Oasis Songs: Musings from Rav D
Friday, March 3, 2017 – 5 Adar, 5777
My mother was an artist in her younger days. That played out in my own life as I was dragged first reluctantly and then happily to New York City’s many world class museums. I had a thing for English portrait and landscape painters as well as many of our early 20th century masters. The cubists, the pointillists, even the surrealists exerted their influence on me.
And not just me. Salvador Dali’s paintings of melting clocks have become common enough that even people who are not interested in art have likely seen these images at some point. It would be hard to overstate the influence of these artists on our collective psyches. Part of their motivation was to channel the imaginative powers of the unconscious and the dreaming mind into their work. As a result, they’ve changed the way we talk about reality. Who among us hasn’t had a moment when we’ve commented to someone, “I had this really surreal experience?”
A goal of surrealism was to shock us out of our commonplace assumptions so that we could see how very strange the world we live in is. Surrealism was also interested in capturing how our thoughts flit from one subject to another.
That’s exactly what happened to me at our Tuesday dinner table. It was time to let our boys know about the 100 bomb threats that have been called into jewish community centers around the country and the recent vandalism of cemeteries (a third one in Rochester, NY had five headstones overturned on Thursday morning). We wanted to control the message and see if they had heard anything. They had not so we discussed it in an age appropriate manner until we sensed their attention was starting to drift.
With hardly a beat missed, our conversation changed from bomb threats to “you need to eat more broccoli.” They did too. Their dad may be a one time chef, and their mom may be a California health nut, but that doesn’t mean they’ve yet acquired a taste for vegetables.
The transition was surreal. Strange because in the moment there was nothing jarring about the segue. It just flowed, one seeming non-sequitur after another, most of them unnoticed. But on reflection? Bombs and broccoli. Isn’t each about taking care of yourself in the ways we can? One you should avoid, the other you shouldn’t.
Mom’s early efforts paid off. In college, I deepened my aesthetic appreciation, visiting museums of my own accord. For my own edification and interest, I picked up André Breton’s Nadja. It’s considered the world’s first surrealist novel. In the opening pages, the narrator is smitten by Nadja and asks, “who are you?” Her reply has haunted me ever since. “I am the soul in limbo.”
Okay, limbo is a Catholic theological concept, but we get it. We are all wandering a bit lost, our fate not quite sealed, our deeds neither so horrendous to damn us, nor so good to assure our salvation. That’s a rabbinic concept as well–we should all view ourselves as teetering on a moral seesaw, so that our every next action can change the balance of our lives.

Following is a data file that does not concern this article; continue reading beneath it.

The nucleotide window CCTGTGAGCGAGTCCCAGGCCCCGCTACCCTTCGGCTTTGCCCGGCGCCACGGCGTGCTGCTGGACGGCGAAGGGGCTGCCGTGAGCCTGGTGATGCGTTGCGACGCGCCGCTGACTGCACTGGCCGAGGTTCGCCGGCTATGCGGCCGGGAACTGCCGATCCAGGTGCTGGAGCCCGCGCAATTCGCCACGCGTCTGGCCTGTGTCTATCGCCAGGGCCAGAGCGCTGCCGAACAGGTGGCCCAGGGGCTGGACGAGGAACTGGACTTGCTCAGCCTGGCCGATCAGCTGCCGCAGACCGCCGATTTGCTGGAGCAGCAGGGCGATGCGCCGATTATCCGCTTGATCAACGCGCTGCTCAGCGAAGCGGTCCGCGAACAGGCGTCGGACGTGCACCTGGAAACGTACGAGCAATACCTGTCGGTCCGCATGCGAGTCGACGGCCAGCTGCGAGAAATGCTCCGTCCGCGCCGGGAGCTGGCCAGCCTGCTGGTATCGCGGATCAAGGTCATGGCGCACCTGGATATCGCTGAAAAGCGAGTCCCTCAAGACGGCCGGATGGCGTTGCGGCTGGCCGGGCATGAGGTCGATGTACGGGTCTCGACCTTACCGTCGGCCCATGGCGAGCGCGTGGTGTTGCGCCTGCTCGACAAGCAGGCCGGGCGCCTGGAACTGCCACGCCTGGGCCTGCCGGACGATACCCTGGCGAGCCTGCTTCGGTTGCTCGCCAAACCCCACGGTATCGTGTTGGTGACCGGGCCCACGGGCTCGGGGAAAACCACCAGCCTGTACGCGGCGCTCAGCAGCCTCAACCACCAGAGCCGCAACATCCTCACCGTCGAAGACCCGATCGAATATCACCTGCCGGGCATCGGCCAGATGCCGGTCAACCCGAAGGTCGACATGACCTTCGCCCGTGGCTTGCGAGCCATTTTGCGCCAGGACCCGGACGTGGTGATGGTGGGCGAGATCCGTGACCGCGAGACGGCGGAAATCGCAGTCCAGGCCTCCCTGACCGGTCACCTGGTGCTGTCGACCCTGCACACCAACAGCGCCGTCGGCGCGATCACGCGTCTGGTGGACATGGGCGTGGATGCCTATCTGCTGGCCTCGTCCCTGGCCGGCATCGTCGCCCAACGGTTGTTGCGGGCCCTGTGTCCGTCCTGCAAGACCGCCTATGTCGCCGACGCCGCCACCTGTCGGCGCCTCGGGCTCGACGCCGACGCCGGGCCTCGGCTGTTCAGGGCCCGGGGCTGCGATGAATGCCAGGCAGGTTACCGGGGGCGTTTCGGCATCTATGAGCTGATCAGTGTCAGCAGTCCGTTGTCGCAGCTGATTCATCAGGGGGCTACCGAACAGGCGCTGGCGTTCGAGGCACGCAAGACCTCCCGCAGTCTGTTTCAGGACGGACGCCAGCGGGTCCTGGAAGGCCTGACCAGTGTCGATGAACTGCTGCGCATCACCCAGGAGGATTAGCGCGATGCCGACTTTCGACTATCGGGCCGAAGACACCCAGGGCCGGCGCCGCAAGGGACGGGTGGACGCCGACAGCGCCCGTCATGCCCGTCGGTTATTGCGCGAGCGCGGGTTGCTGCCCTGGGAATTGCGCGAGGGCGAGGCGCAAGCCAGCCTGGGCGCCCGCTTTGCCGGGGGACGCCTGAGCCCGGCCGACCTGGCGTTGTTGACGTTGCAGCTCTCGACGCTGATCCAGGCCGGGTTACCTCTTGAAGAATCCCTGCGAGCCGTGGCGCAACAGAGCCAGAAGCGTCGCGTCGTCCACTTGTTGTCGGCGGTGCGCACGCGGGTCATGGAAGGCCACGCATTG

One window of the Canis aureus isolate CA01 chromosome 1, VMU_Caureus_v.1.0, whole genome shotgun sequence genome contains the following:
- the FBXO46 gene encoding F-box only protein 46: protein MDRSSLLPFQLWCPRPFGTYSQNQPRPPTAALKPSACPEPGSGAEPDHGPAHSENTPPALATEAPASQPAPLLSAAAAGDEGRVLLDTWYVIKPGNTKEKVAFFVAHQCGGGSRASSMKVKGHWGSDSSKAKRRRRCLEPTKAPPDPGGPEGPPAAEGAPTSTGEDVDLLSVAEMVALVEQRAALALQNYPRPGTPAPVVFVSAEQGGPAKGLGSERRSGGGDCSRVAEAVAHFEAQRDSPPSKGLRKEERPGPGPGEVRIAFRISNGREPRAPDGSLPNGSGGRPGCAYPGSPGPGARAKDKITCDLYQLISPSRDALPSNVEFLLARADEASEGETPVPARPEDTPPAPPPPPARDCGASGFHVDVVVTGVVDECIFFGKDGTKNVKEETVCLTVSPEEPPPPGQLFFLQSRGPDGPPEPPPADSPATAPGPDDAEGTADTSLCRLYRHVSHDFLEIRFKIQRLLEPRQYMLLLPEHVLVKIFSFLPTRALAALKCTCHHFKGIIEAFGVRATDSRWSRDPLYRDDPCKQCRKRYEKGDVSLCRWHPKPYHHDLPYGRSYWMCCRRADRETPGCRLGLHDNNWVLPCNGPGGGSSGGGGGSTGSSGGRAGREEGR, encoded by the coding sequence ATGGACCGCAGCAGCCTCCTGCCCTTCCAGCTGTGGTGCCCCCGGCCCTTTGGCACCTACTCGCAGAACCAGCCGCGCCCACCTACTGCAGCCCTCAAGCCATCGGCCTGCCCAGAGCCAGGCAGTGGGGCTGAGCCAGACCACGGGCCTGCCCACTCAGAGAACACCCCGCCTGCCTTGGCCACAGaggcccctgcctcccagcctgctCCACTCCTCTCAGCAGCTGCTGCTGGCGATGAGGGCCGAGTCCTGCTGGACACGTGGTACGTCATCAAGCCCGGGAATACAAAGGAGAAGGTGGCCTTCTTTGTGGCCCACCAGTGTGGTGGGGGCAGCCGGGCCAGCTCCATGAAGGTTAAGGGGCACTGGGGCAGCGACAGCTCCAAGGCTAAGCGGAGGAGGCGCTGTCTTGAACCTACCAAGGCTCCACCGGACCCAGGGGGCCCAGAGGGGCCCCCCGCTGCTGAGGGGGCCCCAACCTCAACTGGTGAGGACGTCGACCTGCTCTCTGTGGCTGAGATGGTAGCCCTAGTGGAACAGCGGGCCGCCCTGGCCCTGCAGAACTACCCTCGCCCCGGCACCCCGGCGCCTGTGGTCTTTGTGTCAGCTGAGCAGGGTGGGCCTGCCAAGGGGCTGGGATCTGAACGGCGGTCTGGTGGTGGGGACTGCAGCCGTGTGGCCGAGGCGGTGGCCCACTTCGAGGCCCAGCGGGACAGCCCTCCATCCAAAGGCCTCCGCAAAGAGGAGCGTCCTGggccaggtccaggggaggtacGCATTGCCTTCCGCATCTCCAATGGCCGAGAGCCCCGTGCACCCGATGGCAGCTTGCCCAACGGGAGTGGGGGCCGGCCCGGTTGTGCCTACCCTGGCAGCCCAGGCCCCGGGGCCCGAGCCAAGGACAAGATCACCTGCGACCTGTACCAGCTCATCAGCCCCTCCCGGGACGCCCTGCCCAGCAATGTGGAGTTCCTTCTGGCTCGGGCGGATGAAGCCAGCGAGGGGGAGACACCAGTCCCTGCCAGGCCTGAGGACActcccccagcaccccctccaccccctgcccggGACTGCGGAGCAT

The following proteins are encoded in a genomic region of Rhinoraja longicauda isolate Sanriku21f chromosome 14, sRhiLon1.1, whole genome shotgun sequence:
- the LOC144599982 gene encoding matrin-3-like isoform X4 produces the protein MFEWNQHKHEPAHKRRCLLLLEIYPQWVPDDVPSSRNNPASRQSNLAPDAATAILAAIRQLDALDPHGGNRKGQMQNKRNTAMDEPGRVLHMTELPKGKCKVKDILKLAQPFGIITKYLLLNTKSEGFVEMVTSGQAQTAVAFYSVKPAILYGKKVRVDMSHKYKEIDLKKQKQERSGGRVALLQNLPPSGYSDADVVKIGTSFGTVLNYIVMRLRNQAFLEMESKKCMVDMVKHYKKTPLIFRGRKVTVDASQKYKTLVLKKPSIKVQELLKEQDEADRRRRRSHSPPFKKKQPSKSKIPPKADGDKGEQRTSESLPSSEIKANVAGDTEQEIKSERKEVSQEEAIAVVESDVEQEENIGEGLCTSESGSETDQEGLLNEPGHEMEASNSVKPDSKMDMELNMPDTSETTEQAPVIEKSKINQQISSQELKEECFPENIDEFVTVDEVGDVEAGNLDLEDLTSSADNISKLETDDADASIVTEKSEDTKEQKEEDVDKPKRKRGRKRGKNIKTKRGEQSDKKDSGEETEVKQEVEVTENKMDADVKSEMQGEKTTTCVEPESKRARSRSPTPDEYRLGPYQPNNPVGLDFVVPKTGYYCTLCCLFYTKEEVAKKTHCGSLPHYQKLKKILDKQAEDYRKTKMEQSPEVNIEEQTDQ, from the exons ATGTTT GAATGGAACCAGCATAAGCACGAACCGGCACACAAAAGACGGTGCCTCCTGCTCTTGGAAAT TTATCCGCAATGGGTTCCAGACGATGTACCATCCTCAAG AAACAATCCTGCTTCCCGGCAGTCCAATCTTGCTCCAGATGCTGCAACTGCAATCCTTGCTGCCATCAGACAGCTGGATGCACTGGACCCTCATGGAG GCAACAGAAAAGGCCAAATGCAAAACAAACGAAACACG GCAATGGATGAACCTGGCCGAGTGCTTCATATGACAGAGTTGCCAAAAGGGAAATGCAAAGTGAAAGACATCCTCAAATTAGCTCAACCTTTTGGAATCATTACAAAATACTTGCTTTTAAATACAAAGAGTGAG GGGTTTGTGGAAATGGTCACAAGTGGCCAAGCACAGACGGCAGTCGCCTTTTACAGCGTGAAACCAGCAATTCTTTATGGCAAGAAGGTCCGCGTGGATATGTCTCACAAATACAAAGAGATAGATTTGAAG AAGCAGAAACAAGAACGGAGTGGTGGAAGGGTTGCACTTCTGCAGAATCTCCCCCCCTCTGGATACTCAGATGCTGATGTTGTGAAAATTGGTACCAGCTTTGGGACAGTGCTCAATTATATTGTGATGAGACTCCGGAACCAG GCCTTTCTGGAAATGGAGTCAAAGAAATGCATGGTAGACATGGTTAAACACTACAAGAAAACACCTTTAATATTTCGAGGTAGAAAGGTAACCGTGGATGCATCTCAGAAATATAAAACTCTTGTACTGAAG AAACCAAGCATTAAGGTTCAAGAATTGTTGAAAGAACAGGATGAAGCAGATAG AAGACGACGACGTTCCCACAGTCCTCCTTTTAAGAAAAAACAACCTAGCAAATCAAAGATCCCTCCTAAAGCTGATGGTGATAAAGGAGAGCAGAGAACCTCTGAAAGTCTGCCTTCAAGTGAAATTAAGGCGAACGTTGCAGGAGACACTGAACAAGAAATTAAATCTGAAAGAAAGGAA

To be in limbo is to live without moorings, without a solid sense of your self or your place in the world. It is the experience of living without a purpose or a destiny of your own. I feel sorry for anyone who has never suffered this dislocation of the soul, because it is a common enough condition that most of us go through at moments. A person who has never felt the pangs of limbo probably lacks much self-awareness and may have limited capacity for compassion. Moreover, getting lost is the first step to finding your way home.
I feel even worse for those stuck in perpetual limbo, for this is galut, the state of spiritual exile where we are never quite at home with ourselves. Which brings us to antisemitism. Another French book I read in college was Jean Paul Sartre’s Réflexions Sur la Question Juive–Antisemite and Jew. Sartre tellingly observed that antisemitism is a baseless passion by which the middle class claim their own nation by seeing in the Jew an evil power that damages society.
In other words, the Jew is responsible for the nativist’s failures in life. That is why Sartre opined that “if the Jew did not exist, the antisemite would have to invent him.”
Hatred corrupts our souls. It disempowers ourselves, because our focus shifts from our own purpose and destiny–the home we are each meant to build for ourselves–to the lives others are living. There’s that telling statement, “resentment is like drinking poison and waiting for the other person to die.” But with resentment, we at least have some sort of relationship with the person who offended us. Anti-semitism, Islamophobia and racism are judgements against entire groups of people–people, in other words, whom we have never met.
So here’s the hard ask. Two asks really. I am writing primarily to my people–to my fellow Jews. We feel the sting of antisemitism. We know the dark and long-lived history of persecution. Many of us are walking scared these days, worried for our childrens’ safety. Let’s take sensible precautions, by all means. Not to do so is foolish. Here at the synagogue and behind the scenes, we are certainly strengthening our security measures. But after we’ve done what we can sensibly do, can we find the courage to let go of our own fear? That’s the first ask.
The second ask may be harder still. Can we muster some measure of compassion for the antisemites who are knocking over our graveyards and shooting guns at our synagogues? Apprehend those responsible? Absolutely! Stop them before hand? Even better! Yet realize they are living in a hell of their own making. They’ve chosen permanent limbo, and isn’t that heart-breaking?
Let’s live fearlessly and be compassionate in a time when the oldest hatred is finding fresh vigor. What could be a more surrealistic juxtaposition? Yet like broccoli, such a choice is good for us too. So much healthier than resentment.